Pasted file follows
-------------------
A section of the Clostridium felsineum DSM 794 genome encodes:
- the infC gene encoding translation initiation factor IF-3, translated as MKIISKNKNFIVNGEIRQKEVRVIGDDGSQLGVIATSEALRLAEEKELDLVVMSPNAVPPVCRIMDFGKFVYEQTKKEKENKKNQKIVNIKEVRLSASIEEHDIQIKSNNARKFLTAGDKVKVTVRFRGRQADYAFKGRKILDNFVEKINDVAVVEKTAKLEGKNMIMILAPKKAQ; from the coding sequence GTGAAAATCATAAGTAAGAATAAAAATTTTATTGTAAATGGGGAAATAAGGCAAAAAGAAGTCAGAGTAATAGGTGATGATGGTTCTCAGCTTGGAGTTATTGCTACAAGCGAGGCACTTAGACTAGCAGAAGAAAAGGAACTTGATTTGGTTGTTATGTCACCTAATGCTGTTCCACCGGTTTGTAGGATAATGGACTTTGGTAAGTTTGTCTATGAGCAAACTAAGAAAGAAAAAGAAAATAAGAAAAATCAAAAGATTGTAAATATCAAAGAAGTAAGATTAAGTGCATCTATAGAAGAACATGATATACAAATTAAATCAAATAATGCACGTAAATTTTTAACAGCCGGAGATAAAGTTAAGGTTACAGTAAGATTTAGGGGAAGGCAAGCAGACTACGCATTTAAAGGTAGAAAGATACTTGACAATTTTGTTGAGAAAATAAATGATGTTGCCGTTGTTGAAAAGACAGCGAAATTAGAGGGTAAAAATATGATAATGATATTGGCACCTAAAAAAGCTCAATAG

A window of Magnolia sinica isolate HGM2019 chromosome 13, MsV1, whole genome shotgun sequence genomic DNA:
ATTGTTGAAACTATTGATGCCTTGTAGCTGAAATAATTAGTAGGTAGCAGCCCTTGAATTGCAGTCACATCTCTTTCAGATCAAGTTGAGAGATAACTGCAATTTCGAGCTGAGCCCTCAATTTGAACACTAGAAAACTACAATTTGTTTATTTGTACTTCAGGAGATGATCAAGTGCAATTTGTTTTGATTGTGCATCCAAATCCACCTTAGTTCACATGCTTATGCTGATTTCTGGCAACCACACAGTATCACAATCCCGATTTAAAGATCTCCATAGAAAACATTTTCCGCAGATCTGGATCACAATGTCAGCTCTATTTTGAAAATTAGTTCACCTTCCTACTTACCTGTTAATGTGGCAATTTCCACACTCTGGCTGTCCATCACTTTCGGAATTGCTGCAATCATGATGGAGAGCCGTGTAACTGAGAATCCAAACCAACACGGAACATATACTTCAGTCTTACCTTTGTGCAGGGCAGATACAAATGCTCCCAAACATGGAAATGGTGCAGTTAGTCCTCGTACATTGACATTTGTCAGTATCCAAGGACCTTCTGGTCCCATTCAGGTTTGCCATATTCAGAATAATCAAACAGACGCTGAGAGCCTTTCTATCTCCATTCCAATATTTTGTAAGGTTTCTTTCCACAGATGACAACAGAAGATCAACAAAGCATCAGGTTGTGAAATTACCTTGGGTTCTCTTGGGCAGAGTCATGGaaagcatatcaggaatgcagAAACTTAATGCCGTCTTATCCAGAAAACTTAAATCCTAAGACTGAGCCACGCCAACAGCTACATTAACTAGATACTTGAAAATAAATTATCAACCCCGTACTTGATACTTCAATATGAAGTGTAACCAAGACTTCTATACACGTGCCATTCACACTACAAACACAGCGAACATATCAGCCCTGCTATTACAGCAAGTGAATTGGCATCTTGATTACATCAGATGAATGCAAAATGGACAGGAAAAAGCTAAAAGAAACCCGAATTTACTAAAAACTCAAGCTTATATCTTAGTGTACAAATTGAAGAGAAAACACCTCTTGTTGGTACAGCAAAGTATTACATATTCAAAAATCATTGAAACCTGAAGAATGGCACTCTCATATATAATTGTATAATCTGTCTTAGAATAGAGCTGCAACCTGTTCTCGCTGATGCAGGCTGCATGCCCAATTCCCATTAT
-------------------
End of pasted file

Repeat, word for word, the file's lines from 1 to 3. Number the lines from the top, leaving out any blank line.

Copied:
A section of the Clostridium felsineum DSM 794 genome encodes:
- the infC gene encoding translation initiation factor IF-3, translated as MKIISKNKNFIVNGEIRQKEVRVIGDDGSQLGVIATSEALRLAEEKELDLVVMSPNAVPPVCRIMDFGKFVYEQTKKEKENKKNQKIVNIKEVRLSASIEEHDIQIKSNNARKFLTAGDKVKVTVRFRGRQADYAFKGRKILDNFVEKINDVAVVEKTAKLEGKNMIMILAPKKAQ; from the coding sequence GTGAAAATCATAAGTAAGAATAAAAATTTTATTGTAAATGGGGAAATAAGGCAAAAAGAAGTCAGAGTAATAGGTGATGATGGTTCTCAGCTTGGAGTTATTGCTACAAGCGAGGCACTTAGACTAGCAGAAGAAAAGGAACTTGATTTGGTTGTTATGTCACCTAATGCTGTTCCACCGGTTTGTAGGATAATGGACTTTGGTAAGTTTGTCTATGAGCAAACTAAGAAAGAAAAAGAAAATAAGAAAAATCAAAAGATTGTAAATATCAAAGAAGTAAGATTAAGTGCATCTATAGAAGAACATGATATACAAATTAAATCAAATAATGCACGTAAATTTTTAACAGCCGGAGATAAAGTTAAGGTTACAGTAAGATTTAGGGGAAGGCAAGCAGACTACGCATTTAAAGGTAGAAAGATACTTGACAATTTTGTTGAGAAAATAAATGATGTTGCCGTTGTTGAAAAGACAGCGAAATTAGAGGGTAAAAATATGATAATGATATTGGCACCTAAAAAAGCTCAATAG

A window of Magnolia sinica isolate HGM2019 chromosome 13, MsV1, whole genome shotgun sequence genomic DNA: